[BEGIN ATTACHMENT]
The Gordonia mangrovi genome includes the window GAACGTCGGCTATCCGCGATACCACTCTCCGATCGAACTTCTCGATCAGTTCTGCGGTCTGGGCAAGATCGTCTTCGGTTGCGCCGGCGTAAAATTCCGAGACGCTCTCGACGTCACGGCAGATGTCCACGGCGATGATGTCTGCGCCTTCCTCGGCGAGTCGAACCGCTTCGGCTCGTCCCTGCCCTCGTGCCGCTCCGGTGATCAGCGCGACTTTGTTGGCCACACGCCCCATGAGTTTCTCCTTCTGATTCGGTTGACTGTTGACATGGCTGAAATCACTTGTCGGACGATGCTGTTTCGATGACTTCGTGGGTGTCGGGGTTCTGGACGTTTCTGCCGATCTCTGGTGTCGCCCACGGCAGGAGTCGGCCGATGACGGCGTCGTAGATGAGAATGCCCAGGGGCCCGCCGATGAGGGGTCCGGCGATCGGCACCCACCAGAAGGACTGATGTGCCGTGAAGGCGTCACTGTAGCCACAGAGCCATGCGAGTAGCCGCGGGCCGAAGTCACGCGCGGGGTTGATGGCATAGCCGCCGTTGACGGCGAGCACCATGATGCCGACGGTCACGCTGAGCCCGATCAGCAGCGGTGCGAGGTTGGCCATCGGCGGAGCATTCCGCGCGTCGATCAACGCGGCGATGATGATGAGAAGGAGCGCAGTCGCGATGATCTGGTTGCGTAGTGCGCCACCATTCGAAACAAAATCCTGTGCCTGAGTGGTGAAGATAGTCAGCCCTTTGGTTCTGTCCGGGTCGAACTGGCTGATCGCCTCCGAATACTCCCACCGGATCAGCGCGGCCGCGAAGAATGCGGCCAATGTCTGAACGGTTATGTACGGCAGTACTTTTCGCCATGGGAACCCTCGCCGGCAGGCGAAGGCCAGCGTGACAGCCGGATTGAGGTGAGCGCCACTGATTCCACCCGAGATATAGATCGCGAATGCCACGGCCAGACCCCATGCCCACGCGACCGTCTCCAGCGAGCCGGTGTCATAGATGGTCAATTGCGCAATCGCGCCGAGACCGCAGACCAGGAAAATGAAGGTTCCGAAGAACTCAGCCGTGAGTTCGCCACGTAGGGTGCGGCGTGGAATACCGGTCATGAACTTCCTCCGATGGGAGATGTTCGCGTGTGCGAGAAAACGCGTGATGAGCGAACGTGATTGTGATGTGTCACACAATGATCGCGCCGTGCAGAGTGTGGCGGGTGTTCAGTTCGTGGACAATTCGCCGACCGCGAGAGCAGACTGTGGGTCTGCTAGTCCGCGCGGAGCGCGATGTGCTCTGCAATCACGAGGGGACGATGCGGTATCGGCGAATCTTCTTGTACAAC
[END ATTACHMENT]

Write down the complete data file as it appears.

The Gordonia mangrovi genome includes the window GAACGTCGGCTATCCGCGATACCACTCTCCGATCGAACTTCTCGATCAGTTCTGCGGTCTGGGCAAGATCGTCTTCGGTTGCGCCGGCGTAAAATTCCGAGACGCTCTCGACGTCACGGCAGATGTCCACGGCGATGATGTCTGCGCCTTCCTCGGCGAGTCGAACCGCTTCGGCTCGTCCCTGCCCTCGTGCCGCTCCGGTGATCAGCGCGACTTTGTTGGCCACACGCCCCATGAGTTTCTCCTTCTGATTCGGTTGACTGTTGACATGGCTGAAATCACTTGTCGGACGATGCTGTTTCGATGACTTCGTGGGTGTCGGGGTTCTGGACGTTTCTGCCGATCTCTGGTGTCGCCCACGGCAGGAGTCGGCCGATGACGGCGTCGTAGATGAGAATGCCCAGGGGCCCGCCGATGAGGGGTCCGGCGATCGGCACCCACCAGAAGGACTGATGTGCCGTGAAGGCGTCACTGTAGCCACAGAGCCATGCGAGTAGCCGCGGGCCGAAGTCACGCGCGGGGTTGATGGCATAGCCGCCGTTGACGGCGAGCACCATGATGCCGACGGTCACGCTGAGCCCGATCAGCAGCGGTGCGAGGTTGGCCATCGGCGGAGCATTCCGCGCGTCGATCAACGCGGCGATGATGATGAGAAGGAGCGCAGTCGCGATGATCTGGTTGCGTAGTGCGCCACCATTCGAAACAAAATCCTGTGCCTGAGTGGTGAAGATAGTCAGCCCTTTGGTTCTGTCCGGGTCGAACTGGCTGATCGCCTCCGAATACTCCCACCGGATCAGCGCGGCCGCGAAGAATGCGGCCAATGTCTGAACGGTTATGTACGGCAGTACTTTTCGCCATGGGAACCCTCGCCGGCAGGCGAAGGCCAGCGTGACAGCCGGATTGAGGTGAGCGCCACTGATTCCACCCGAGATATAGATCGCGAATGCCACGGCCAGACCCCATGCCCACGCGACCGTCTCCAGCGAGCCGGTGTCATAGATGGTCAATTGCGCAATCGCGCCGAGACCGCAGACCAGGAAAATGAAGGTTCCGAAGAACTCAGCCGTGAGTTCGCCACGTAGGGTGCGGCGTGGAATACCGGTCATGAACTTCCTCCGATGGGAGATGTTCGCGTGTGCGAGAAAACGCGTGATGAGCGAACGTGATTGTGATGTGTCACACAATGATCGCGCCGTGCAGAGTGTGGCGGGTGTTCAGTTCGTGGACAATTCGCCGACCGCGAGAGCAGACTGTGGGTCTGCTAGTCCGCGCGGAGCGCGATGTGCTCTGCAATCACGAGGGGACGATGCGGTATCGGCGAATCTTCTTGTACAAC